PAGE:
Editor’s note: This story is a component of the Arkansas Transportation Report, which is produced by Talk Business & Politics and sponsored by the Arkansas Trucking Association and the Arkansas State Chamber of Commerce/Associated Industries of Arkansas.
Two closely watched freight reports confirm that the U.S. economy sputtered in the first quarter, with analysis from an Arvest economist indicating that conditions may improve but are likely to be “less than robust” in the back half of 2016.
The American Trucking Associations reported that its April Truck Tonnage Index fell 2.1%, which came on the heels of a 4.4% March decline. However, the year-to-date tonnage is up 3.5% compared to the same period in 2015 thanks to an unusually high 7.2% gain in February. Without the February jump, tonnage measured by the ATA index is up 1.8% year-over-year. ATA calculates the index based on a membership survey.
“After having an abnormally large seasonally adjusted gain in February, tonnage fell in April, in addition to the large drop in March,” said ATA Chief Economist Bob Costello. “However, while freight remained soft in April, based on other economic indicators, the outlook for tonnage is a little better than just a couple of months ago.”
As he has for the past several months, Costello said high inventory levels continue to keep tonnage numbers low.
“(T)here is still an inventory correction transpiring throughout the supply chain that will keep a lid on truck freight volumes in the near term. As a result, we are still likely to experience lackluster tonnage numbers in the next few months.”
Trucking serves as a barometer of the U.S. economy, representing 68.8% of tonnage carried by all modes of domestic freight transportation, including manufactured and retail goods. Trucks hauled just under 10 billion tons of freight in 2014. Motor carriers collected $700.4 billion, or 80.3% of total revenue earned by all transport modes.
The Cass Freight Index had April shipments down 4.9% year-over-year and shipping expenditures down 8.3%. Rosalyn Wilson, founder and president of FreightMatters, who authors the monthly Cass Freight Index report, said the faltering energy sector is a factor in the slow start to 2016.
“The U.S. economy decelerated in the first four months of 2016. The slowdown was caused by the continued decline of the global economy; the reticence of the consumer sector to increase its buying; the loss of jobs and income from the plunging oil costs (which shut down the fracking business and cut back on coal shipments); very high inventory levels across the entire supply chain; and poor export figures due to both the strength of the U.S. dollar and a decline in worldwide demand,” Wilson noted.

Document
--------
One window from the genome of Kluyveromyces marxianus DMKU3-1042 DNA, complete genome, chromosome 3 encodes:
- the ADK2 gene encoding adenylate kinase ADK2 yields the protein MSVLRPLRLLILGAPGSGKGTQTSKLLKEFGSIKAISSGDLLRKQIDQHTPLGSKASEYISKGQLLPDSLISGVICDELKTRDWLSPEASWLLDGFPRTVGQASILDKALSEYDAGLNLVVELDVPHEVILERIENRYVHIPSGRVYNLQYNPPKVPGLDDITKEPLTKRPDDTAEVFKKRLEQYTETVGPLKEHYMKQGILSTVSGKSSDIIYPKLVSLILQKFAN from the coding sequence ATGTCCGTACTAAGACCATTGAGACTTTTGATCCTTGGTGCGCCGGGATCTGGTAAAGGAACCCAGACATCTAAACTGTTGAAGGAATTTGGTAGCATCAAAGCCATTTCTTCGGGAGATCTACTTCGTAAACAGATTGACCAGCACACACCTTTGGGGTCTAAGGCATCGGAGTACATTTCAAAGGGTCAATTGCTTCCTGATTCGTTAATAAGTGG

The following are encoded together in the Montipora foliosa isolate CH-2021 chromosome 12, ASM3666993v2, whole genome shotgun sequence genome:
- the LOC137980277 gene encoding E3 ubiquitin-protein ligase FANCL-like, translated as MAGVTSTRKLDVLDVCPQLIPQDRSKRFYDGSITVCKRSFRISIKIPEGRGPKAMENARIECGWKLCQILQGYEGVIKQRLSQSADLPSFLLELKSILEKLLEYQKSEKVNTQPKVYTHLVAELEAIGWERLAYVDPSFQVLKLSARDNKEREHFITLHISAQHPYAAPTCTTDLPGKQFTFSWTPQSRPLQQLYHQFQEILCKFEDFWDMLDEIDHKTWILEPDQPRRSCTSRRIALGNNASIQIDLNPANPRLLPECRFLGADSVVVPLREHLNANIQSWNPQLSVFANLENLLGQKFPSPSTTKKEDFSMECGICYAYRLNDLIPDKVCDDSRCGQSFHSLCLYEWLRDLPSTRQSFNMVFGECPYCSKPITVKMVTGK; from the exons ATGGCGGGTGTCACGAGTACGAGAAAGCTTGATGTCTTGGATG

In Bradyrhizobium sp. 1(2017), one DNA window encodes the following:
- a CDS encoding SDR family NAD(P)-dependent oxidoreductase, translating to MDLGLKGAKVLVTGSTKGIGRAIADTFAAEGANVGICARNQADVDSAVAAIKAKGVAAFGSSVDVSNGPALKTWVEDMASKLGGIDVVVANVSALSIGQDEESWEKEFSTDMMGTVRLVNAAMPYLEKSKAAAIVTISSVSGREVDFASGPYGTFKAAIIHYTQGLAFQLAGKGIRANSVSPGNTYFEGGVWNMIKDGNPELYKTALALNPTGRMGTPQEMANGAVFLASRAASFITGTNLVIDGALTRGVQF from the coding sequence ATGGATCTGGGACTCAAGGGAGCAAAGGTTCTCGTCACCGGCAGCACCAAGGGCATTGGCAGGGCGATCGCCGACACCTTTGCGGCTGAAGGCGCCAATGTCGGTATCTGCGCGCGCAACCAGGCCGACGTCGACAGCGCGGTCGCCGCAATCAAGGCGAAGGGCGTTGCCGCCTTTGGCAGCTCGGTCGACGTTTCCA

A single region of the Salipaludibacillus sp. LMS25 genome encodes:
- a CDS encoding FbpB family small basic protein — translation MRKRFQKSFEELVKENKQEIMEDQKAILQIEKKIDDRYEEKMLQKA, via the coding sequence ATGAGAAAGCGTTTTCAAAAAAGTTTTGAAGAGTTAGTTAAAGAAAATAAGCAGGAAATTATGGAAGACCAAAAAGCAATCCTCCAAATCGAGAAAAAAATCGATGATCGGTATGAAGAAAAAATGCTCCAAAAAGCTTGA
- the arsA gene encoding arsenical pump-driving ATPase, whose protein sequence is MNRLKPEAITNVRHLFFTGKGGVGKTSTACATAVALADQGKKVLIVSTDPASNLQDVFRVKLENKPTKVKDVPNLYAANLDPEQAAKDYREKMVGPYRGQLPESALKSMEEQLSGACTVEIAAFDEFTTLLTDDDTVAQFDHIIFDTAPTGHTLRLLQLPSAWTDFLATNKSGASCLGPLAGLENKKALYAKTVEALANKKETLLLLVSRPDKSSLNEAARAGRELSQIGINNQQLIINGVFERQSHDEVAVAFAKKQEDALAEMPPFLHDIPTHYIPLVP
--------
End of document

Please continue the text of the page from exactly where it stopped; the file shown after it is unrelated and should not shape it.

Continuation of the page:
Wilson is not optimistic conditions will improve in the near term.
“Eyes are on the Chinese economy, which has been extremely unstable and can have a big effect on world economies if it continues to falter. Based on the trends of many economic indicators, it appears the economy may get worse before it gets better,” she said.
The Cass Freight Index tracks monthly levels of shipment activity, in terms of volume of shipments and expenditures for freight shipments based on the $26 billion in annual freight payables processed by Cass Information Systems.
Clay Nickel, an economist and director of Investment Strategy for Arvest Bank, said inventory levels could hurt second quarter economic growth, but expects the pace of growth to rise in the third and fourth quarters.
“While still elevated inventory levels could act as a drag on second quarter economic growth, we anticipate annualized growth rates for the third and fourth quarters of 2016 in excess of 2% with the entire year growing a bit shy of 2%. These levels of growth are less than robust, but are an improvement from the lackluster, sub-1% annualized growth in the first quarter,” Nickel told Talk Business & Politics.
Following are other economic notes provided by Nickel.
• “While recession risks in the US are slightly elevated, a recession in the US is unlikely over the next 12 months.”
• “Recent dollar strength, after a respite from December through April, will weigh on US exports and we would anticipate further dollar strength into 2017 and possibly beyond, albeit at slower rates of change than experienced during the meteoric rise during the fall of 2014 and spring of 2015.”
• “Longer term, the Panama Canal expansion project could be a tectonic shift in US export/import activity and transcontinental transport, but it is too early to tell how transportation will be altered specifically and who will benefit or be disadvantaged.”
The U.S. economy grew at a tepid 0.8% in the first quarter of 2016. The revised estimate of the first quarter percent change in real GDP is 0.3 percentage points more than the advance estimate issued last month.
Despite the three-tenths of a percentage point gain, the U.S. economy has decelerated in three consecutive quarters from the strong 3.9% growth in the second quarter of 2015. Growth in the third quarter of 2015 was 2%, while fourth quarter GDP has now been revised to 1.4%. The third and final GDP estimated for the first quarter will be released June 28.